- “In the case of one woman Brenyah mentioned, the efficiency of a new irrigation system gave the mother free time to walk her kids to school. For another, her mastery of machinery and greater participation in the family’s business encouraged her husband to start asking her opinion in family matters. “If a women helps to earn the household’s money, then she doesn’t have to depend on her husband,” says Brenyah, “and she will have a say in what the money is used for.””
- “the space in which we narrate Africa is changing. The “we” is changing, too -– as much in the posture as in the biography of the writer. Probably one is a reflection of the other, even for those of us who were not born to inherit the continent. The narrative space is changing, and what we’re finally starting to see is something complicated, something troubling, something beautiful. And we’re finally getting smart enough to hold all those things in our head at the same time. Dear Journalism, will you ever catch up?”
- “My biggest criticism is not that they are going to Africa to shed light on these “lost” recordings and forgotten about artists. I’m instead worried that they concentrate too much on those forms of music that fit nicely into the story that they, the DJs, want to tell about the music. The cataloging tendency tends to be a colonial one. Also, many of the DJs and label owners, perhaps because of its shared lineage with Hip Hop, have concentrated on Afro-Beat, or have given more weight to genres that are popular in the west like Rock and Funk.”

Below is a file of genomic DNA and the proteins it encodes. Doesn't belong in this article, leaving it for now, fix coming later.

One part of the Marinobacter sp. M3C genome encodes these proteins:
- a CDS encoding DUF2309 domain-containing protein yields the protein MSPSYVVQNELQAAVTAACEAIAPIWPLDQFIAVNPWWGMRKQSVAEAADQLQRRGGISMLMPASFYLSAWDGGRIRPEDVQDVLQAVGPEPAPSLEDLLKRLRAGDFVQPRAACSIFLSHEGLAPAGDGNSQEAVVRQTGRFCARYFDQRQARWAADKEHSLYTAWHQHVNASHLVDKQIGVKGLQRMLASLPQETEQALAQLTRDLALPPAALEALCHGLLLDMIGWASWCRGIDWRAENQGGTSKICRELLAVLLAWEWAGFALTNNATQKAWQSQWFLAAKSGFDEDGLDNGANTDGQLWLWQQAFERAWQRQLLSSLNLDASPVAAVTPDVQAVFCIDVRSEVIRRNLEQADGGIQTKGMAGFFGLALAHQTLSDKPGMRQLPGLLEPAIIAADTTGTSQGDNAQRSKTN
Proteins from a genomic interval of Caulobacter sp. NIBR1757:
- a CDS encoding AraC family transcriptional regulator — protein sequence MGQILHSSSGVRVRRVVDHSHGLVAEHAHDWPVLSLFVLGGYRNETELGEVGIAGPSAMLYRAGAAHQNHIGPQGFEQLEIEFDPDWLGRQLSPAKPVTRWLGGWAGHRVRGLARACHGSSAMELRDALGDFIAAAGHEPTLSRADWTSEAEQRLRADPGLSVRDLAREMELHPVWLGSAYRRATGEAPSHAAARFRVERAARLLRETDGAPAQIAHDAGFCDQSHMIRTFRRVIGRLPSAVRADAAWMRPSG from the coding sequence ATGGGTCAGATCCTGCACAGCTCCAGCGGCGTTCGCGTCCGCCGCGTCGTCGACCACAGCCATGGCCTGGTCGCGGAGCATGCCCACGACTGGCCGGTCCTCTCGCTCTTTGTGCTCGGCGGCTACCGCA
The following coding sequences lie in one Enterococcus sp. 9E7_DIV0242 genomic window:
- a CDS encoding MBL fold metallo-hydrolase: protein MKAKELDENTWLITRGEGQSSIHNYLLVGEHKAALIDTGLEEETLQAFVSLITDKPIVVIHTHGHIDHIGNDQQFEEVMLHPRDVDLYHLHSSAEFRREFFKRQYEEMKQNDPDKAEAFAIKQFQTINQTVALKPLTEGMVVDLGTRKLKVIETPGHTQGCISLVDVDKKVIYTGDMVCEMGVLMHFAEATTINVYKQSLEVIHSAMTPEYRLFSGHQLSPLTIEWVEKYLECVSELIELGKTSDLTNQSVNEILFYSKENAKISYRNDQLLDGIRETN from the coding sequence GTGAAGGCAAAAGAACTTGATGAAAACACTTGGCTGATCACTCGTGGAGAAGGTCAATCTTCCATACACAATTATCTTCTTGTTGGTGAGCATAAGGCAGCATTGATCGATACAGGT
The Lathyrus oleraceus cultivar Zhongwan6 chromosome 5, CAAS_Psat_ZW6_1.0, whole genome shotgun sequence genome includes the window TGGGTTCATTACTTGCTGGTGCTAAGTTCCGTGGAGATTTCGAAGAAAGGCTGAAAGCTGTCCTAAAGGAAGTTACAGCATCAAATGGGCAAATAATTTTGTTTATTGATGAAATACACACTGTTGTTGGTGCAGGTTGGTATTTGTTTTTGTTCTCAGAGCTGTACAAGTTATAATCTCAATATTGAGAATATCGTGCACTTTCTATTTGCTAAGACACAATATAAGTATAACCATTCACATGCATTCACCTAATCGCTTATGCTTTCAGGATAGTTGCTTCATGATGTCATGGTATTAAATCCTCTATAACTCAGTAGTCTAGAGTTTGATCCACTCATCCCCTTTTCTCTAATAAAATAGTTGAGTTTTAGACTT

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When the phrase “MTV Generation” was coined in the 1980s this is not what they were referring to. “This” is Thursday night at Steak Out; a bar, restaurant and club in tropical Kampala, Uganda, also known as “Rock Nite”. At the table beside me, a guy cradles his beer bottle like a microphone, singing every word to the 30 Seconds to Mars song playing; the tendons in his neck straining, the drops of sweat on his forehead shaken into rivulets. I don’t know whether to cringe or laugh, so I just look away.
The kids of Kampala’s growing middle class have been raised on MTV videos beamed into their living rooms by South African satellite television. Now they can go out to enjoy their favoured angst-driven guitar riffs and catchy pop tunes in the company of like-minded, equally inebriated individuals. Club scenes that were once dominated by Lingala music out of Congo, Western reggae, rap and hip-hop, and their African permutations, have been forced to make room for new tastes. Where young people once Ndombolo-ed, tonight they are head-banging.